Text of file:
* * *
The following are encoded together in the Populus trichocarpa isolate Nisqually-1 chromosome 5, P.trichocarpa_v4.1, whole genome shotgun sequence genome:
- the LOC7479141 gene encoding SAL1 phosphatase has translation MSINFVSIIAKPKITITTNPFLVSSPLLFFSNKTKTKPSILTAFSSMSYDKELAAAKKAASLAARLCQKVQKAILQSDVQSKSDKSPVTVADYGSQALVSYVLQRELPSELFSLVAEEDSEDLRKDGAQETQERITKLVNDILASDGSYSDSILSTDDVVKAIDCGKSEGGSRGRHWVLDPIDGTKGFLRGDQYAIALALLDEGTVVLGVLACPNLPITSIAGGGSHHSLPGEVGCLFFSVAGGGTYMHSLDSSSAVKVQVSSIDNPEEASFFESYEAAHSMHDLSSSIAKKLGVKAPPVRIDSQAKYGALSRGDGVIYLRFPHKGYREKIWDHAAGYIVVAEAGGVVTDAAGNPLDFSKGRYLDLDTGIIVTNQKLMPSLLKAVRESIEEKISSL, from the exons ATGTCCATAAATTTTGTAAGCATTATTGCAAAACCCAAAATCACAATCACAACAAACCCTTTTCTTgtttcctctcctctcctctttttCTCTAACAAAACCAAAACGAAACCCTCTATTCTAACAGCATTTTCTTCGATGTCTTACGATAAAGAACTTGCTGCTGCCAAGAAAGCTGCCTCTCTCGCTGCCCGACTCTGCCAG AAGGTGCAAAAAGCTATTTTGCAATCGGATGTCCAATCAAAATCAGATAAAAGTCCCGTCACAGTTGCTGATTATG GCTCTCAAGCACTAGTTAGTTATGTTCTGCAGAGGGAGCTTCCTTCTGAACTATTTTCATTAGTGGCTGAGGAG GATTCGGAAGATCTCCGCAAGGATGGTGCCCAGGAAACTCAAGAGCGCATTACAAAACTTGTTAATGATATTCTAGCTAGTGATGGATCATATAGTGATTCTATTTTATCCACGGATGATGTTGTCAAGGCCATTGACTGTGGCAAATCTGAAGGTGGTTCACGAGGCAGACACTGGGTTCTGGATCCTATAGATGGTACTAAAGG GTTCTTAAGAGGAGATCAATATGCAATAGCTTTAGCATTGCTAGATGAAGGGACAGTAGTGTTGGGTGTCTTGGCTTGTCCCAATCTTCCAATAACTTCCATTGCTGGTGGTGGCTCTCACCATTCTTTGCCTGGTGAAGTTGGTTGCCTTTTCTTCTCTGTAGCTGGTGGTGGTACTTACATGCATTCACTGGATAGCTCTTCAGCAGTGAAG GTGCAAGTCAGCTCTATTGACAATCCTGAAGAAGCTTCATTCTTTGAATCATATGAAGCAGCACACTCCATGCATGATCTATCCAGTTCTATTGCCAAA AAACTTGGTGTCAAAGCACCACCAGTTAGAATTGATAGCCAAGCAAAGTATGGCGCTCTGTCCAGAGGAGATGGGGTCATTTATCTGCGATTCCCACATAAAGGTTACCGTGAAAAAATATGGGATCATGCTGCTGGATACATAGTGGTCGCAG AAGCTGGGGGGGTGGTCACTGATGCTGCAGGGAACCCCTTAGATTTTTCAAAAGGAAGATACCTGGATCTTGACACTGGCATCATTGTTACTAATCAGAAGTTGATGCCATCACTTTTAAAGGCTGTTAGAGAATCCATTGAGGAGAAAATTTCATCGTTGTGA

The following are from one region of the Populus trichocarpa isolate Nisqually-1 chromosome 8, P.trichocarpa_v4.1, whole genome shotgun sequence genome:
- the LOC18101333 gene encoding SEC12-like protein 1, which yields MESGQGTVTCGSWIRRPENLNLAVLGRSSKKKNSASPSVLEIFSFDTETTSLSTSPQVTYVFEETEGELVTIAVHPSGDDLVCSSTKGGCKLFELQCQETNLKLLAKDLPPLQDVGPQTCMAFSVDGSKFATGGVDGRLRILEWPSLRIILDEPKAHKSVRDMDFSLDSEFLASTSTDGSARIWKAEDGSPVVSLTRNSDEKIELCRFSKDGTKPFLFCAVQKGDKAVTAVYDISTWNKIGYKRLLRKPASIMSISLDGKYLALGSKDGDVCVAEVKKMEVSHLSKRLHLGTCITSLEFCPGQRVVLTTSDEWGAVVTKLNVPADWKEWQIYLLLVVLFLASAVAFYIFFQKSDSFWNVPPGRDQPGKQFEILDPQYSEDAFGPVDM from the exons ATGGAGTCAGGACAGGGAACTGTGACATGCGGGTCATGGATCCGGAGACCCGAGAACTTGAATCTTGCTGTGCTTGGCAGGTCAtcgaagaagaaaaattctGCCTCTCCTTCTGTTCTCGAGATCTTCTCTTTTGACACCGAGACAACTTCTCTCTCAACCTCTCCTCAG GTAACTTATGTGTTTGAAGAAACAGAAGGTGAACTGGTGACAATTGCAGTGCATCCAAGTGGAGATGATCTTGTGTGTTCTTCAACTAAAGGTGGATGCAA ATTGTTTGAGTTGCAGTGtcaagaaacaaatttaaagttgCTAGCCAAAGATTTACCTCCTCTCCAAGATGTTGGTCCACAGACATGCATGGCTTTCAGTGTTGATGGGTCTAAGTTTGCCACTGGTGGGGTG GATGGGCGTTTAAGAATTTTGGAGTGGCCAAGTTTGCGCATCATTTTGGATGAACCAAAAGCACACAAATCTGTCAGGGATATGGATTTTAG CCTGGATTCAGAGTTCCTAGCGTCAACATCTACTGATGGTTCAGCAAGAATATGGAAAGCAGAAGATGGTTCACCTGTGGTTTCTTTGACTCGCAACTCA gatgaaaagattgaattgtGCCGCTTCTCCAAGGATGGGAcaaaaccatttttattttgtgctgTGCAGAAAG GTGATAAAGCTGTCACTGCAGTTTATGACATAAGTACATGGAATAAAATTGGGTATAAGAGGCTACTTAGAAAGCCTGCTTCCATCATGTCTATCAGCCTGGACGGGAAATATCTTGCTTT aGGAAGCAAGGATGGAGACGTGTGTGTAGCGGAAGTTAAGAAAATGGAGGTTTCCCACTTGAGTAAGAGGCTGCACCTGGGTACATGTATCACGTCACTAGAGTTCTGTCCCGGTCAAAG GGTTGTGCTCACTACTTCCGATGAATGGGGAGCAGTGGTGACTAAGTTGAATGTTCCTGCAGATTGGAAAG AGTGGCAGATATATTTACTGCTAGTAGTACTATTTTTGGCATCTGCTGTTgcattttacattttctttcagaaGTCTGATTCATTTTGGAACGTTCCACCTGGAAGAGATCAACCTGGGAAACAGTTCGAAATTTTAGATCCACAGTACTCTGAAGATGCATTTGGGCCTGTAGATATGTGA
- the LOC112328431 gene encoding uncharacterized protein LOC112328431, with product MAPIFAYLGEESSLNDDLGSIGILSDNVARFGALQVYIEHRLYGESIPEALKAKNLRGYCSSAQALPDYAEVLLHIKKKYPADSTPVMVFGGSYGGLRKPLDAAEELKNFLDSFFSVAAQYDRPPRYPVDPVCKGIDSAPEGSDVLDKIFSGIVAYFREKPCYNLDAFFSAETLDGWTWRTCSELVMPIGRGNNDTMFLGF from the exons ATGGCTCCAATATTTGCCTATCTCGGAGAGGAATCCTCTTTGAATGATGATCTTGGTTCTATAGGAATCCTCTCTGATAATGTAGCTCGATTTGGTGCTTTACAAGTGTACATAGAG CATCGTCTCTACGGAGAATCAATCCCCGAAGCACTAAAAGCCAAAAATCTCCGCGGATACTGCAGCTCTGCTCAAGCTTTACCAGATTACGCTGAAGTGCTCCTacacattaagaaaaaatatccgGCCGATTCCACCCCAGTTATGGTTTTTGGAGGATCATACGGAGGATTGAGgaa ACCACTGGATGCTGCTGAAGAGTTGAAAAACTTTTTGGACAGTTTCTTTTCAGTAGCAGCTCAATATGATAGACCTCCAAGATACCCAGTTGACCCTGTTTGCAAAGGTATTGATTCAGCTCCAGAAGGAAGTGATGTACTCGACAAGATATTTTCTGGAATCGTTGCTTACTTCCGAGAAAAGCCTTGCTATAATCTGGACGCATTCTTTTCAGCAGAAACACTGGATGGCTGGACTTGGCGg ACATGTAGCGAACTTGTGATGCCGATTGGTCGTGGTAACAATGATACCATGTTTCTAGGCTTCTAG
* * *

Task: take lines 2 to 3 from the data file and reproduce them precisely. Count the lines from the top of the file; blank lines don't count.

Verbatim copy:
- the LOC7479141 gene encoding SAL1 phosphatase has translation MSINFVSIIAKPKITITTNPFLVSSPLLFFSNKTKTKPSILTAFSSMSYDKELAAAKKAASLAARLCQKVQKAILQSDVQSKSDKSPVTVADYGSQALVSYVLQRELPSELFSLVAEEDSEDLRKDGAQETQERITKLVNDILASDGSYSDSILSTDDVVKAIDCGKSEGGSRGRHWVLDPIDGTKGFLRGDQYAIALALLDEGTVVLGVLACPNLPITSIAGGGSHHSLPGEVGCLFFSVAGGGTYMHSLDSSSAVKVQVSSIDNPEEASFFESYEAAHSMHDLSSSIAKKLGVKAPPVRIDSQAKYGALSRGDGVIYLRFPHKGYREKIWDHAAGYIVVAEAGGVVTDAAGNPLDFSKGRYLDLDTGIIVTNQKLMPSLLKAVRESIEEKISSL, from the exons ATGTCCATAAATTTTGTAAGCATTATTGCAAAACCCAAAATCACAATCACAACAAACCCTTTTCTTgtttcctctcctctcctctttttCTCTAACAAAACCAAAACGAAACCCTCTATTCTAACAGCATTTTCTTCGATGTCTTACGATAAAGAACTTGCTGCTGCCAAGAAAGCTGCCTCTCTCGCTGCCCGACTCTGCCAG AAGGTGCAAAAAGCTATTTTGCAATCGGATGTCCAATCAAAATCAGATAAAAGTCCCGTCACAGTTGCTGATTATG GCTCTCAAGCACTAGTTAGTTATGTTCTGCAGAGGGAGCTTCCTTCTGAACTATTTTCATTAGTGGCTGAGGAG GATTCGGAAGATCTCCGCAAGGATGGTGCCCAGGAAACTCAAGAGCGCATTACAAAACTTGTTAATGATATTCTAGCTAGTGATGGATCATATAGTGATTCTATTTTATCCACGGATGATGTTGTCAAGGCCATTGACTGTGGCAAATCTGAAGGTGGTTCACGAGGCAGACACTGGGTTCTGGATCCTATAGATGGTACTAAAGG GTTCTTAAGAGGAGATCAATATGCAATAGCTTTAGCATTGCTAGATGAAGGGACAGTAGTGTTGGGTGTCTTGGCTTGTCCCAATCTTCCAATAACTTCCATTGCTGGTGGTGGCTCTCACCATTCTTTGCCTGGTGAAGTTGGTTGCCTTTTCTTCTCTGTAGCTGGTGGTGGTACTTACATGCATTCACTGGATAGCTCTTCAGCAGTGAAG GTGCAAGTCAGCTCTATTGACAATCCTGAAGAAGCTTCATTCTTTGAATCATATGAAGCAGCACACTCCATGCATGATCTATCCAGTTCTATTGCCAAA AAACTTGGTGTCAAAGCACCACCAGTTAGAATTGATAGCCAAGCAAAGTATGGCGCTCTGTCCAGAGGAGATGGGGTCATTTATCTGCGATTCCCACATAAAGGTTACCGTGAAAAAATATGGGATCATGCTGCTGGATACATAGTGGTCGCAG AAGCTGGGGGGGTGGTCACTGATGCTGCAGGGAACCCCTTAGATTTTTCAAAAGGAAGATACCTGGATCTTGACACTGGCATCATTGTTACTAATCAGAAGTTGATGCCATCACTTTTAAAGGCTGTTAGAGAATCCATTGAGGAGAAAATTTCATCGTTGTGA

The following are from one region of the Populus trichocarpa isolate Nisqually-1 chromosome 8, P.trichocarpa_v4.1, whole genome shotgun sequence genome: